I started writing for DTN in 1994. So that means through the years I’ve written a lot of outlook columns of the years ahead. So with that in mind, I looked back at what I wrote in that first January at DTN. Here’s an excerpt of the first paragraph.
“This year I’m looking for record high hog prices, $10 soybeans, $4.50 corn and 50 tonne per acre tomato crops. Wait a minute. There is a Santa Claus but he came a couple of weeks ago. Maybe I should be predicting record low hog prices, $6 soybeans and $2 corn. There is something about a new year that brings us back to reality.” (Under the Agridome Jan 4, 1995.)
That seems a world away now. In 2011 we have $12-$13 soybeans, $5 plus corn and 50 tonne per acre tomato crops in southwestern Ontario which are much more common than they used to be. The difference with regard to those prices from 1995 to what we have this year is more than dollars and cents. Our grain world has really changed and as we careen into 2011 we should all reflect on what we know and don’t know about our 2011 agricultural world.
The buzzword of the last few days in the grain markets has been rebalancing. The funds have always made the commodity market that much more volatile because of the huge infusions of capital they invest. Yes, I have documented before how the increased speculative contract limits of Chicago encouraged this type of trading. So every month, or every quarter or whenever they see an opportunity, the many different speculative funds rebalance. That leads to a very choppy volatile futures trade and giving everybody in farm country a bit of an ulcer.
Of course when you have a major USDA report coming up like we have on January 12th, market action reflects those funds positioning themselves in front of a USDA surprise. For instance, if the USDA repeats their January behavior of last year we can expect a huge drop in the market on January 12th. Last year that drop in the market took about eight months to reverse. It is a new day in the market every day so we cannot meet a judgment based on that but it is certainly in the back of my mind.
The numbers I will be focusing on Tuesday morning will be the size of both US corn and soybean crops. The USDA may find more corn and more soybeans, which will spook the funds and you know the rest of the story. However, it may be the demand figures that give us better clues on where this crop is going. Ending stocks will tell the story of whether higher prices have affected demand. Corn ending stocks are half what they were a year ago. Soybean ending stocks are about the same as what they were a year ago. If those stocks shrink further it will give confidence back to the re-balancing funds.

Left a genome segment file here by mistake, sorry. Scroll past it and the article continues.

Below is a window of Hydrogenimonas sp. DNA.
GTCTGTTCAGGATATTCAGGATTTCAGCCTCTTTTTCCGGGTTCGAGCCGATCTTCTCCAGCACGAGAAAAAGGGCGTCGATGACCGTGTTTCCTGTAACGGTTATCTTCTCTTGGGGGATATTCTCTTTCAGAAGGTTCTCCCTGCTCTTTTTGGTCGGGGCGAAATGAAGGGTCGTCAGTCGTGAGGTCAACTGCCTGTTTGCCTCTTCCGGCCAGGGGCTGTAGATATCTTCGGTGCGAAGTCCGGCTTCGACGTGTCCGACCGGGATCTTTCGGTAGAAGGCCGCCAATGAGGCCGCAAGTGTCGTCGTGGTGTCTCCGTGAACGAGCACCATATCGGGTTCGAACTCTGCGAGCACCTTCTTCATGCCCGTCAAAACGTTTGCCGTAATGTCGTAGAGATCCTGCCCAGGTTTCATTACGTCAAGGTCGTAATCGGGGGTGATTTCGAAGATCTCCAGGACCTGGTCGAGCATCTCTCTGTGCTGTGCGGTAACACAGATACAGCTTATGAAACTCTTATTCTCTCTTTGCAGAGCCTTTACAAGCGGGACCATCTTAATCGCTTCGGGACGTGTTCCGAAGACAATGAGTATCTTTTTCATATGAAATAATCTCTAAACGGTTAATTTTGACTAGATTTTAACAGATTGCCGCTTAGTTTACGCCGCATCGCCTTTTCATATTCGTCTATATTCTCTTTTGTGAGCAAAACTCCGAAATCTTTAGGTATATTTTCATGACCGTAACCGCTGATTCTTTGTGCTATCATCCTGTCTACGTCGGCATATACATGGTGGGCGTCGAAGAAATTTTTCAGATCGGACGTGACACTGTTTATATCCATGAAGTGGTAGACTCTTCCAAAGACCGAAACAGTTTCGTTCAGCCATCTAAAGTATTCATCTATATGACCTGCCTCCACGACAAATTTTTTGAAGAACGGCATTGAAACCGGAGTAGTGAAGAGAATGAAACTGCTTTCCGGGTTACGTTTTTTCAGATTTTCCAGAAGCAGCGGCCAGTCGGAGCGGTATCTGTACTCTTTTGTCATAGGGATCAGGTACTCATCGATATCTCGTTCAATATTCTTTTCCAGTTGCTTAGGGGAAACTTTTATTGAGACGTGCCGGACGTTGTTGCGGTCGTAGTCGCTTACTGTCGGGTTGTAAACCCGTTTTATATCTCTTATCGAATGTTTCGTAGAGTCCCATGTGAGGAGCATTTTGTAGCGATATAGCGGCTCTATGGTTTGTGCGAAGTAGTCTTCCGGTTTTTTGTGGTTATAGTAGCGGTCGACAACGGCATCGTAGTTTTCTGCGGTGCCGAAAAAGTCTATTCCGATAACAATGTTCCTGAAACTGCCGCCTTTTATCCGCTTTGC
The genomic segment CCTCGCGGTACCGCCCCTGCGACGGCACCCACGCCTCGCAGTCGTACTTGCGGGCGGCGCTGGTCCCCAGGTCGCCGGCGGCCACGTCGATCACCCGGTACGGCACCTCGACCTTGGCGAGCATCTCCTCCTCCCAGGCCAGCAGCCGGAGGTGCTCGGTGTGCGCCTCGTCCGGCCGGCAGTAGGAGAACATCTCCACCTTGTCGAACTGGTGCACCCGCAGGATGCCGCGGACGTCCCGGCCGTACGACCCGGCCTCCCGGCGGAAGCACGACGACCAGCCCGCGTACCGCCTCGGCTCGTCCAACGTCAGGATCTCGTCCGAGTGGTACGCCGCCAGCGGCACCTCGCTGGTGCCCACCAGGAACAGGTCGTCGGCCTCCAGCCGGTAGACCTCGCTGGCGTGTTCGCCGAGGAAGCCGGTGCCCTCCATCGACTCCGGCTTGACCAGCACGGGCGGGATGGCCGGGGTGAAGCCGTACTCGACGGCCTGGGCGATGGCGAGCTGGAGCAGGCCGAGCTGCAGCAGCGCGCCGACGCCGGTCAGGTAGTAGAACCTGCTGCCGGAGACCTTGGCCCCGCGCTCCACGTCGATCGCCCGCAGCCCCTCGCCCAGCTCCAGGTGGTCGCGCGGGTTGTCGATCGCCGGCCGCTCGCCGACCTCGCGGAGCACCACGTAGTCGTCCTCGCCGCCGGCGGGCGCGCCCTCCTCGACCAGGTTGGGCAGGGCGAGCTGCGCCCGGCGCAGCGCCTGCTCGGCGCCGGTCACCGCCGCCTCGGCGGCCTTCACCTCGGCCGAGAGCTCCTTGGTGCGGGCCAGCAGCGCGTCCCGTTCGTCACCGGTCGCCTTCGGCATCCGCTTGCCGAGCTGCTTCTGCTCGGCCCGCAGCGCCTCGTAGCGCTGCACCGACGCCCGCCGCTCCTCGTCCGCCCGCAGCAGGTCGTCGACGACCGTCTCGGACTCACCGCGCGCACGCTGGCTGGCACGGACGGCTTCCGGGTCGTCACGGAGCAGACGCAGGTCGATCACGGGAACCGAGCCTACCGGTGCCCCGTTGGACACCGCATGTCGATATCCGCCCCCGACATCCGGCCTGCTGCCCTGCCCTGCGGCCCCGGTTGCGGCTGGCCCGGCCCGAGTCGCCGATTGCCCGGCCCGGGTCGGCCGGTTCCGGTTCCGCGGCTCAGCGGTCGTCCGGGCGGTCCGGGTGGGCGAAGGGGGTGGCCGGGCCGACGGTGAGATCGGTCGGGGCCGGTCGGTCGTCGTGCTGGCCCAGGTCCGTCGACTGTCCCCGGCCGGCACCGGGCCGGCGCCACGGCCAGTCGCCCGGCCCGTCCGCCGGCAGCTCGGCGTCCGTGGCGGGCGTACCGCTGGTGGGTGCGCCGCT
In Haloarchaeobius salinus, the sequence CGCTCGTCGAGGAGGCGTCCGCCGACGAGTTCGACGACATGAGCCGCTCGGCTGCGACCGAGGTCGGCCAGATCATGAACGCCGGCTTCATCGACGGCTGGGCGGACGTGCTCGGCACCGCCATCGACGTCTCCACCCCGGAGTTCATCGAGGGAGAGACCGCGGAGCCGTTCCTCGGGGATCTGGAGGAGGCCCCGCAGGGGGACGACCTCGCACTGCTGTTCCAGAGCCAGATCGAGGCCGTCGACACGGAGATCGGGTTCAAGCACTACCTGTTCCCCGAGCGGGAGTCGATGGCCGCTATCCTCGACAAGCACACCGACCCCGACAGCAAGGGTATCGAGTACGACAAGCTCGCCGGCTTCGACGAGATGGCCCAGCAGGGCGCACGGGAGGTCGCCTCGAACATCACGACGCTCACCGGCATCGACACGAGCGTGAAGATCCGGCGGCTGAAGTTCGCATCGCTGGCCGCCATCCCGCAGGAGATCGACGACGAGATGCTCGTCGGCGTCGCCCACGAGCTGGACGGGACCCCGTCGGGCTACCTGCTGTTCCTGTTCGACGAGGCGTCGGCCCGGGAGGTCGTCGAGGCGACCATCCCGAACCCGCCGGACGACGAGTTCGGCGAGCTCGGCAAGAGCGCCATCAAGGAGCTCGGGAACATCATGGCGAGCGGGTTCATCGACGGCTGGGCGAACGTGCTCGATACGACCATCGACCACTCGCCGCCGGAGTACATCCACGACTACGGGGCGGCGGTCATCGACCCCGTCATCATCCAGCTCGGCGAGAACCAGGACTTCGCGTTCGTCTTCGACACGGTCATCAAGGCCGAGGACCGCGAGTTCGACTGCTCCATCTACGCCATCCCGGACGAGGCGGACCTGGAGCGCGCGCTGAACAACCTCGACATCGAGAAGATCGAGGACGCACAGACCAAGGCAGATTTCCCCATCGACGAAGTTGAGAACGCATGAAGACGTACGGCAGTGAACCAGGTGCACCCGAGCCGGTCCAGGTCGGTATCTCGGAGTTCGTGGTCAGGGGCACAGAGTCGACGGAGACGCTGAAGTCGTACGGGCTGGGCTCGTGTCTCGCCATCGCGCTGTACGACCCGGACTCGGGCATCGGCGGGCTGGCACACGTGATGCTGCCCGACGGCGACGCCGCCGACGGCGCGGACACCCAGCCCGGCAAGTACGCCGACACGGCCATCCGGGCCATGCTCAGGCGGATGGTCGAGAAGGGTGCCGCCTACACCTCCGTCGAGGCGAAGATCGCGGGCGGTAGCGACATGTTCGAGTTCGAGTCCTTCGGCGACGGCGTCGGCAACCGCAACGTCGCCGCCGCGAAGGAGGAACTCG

That of course is the short-term view. Everybody has an opinion about it but the long-term view may be more important in 2011. It’s pretty clear that we cannot continue with shrinking ending stocks, as we would run out of grain. Some analysts are saying that we need 5 to 8 million more acres planted this coming spring to satisfy demand. Combine this with robust demand from Asia and a few production problems in South America and the bullish view just grows longer. We need to keep this in mind as we plan toward spring. Sure, the funds could take us somewhere we don’t want to go in the grain market but the fundamentals of grain at the end of the day are very strong.
In Canada we’ll likely see a big boost in crop acres for 2011 in the western provinces. What are the chances of having that much rain in the spring once again in 2011? At the same time in 2011 governments will be reigning in spending and I expect cuts across the board in both federal and provincial agricultural spending. This will mean that the business risk management pillars of present-day agricultural policy will likely become even weaker. With prices very high at least for the short-term that won’t make a lot of difference.
Wheat may also surely surprise in 2011. We have the Russian export ban still in effect. We also have lots of American wheat currently exposed to severe winter chill. That is enough to put the risk chill into the wheat complex for at least another four months.
So as we look into 2011, let’s start next Tuesday when the USDA sets the tone. There are a plethora of bullish market factors just yelling out for an audience. 2011 should be fun. We’ll see if the USDA spoils the party.